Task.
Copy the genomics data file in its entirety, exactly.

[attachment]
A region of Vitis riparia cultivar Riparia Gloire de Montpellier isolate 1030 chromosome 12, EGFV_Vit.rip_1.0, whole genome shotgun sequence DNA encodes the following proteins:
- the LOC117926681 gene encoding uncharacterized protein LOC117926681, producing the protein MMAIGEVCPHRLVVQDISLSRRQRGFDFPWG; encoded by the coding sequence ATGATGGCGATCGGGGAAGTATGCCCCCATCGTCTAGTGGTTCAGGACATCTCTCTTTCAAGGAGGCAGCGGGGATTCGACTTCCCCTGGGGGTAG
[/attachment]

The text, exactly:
A region of Vitis riparia cultivar Riparia Gloire de Montpellier isolate 1030 chromosome 12, EGFV_Vit.rip_1.0, whole genome shotgun sequence DNA encodes the following proteins:
- the LOC117926681 gene encoding uncharacterized protein LOC117926681, producing the protein MMAIGEVCPHRLVVQDISLSRRQRGFDFPWG; encoded by the coding sequence ATGATGGCGATCGGGGAAGTATGCCCCCATCGTCTAGTGGTTCAGGACATCTCTCTTTCAAGGAGGCAGCGGGGATTCGACTTCCCCTGGGGGTAG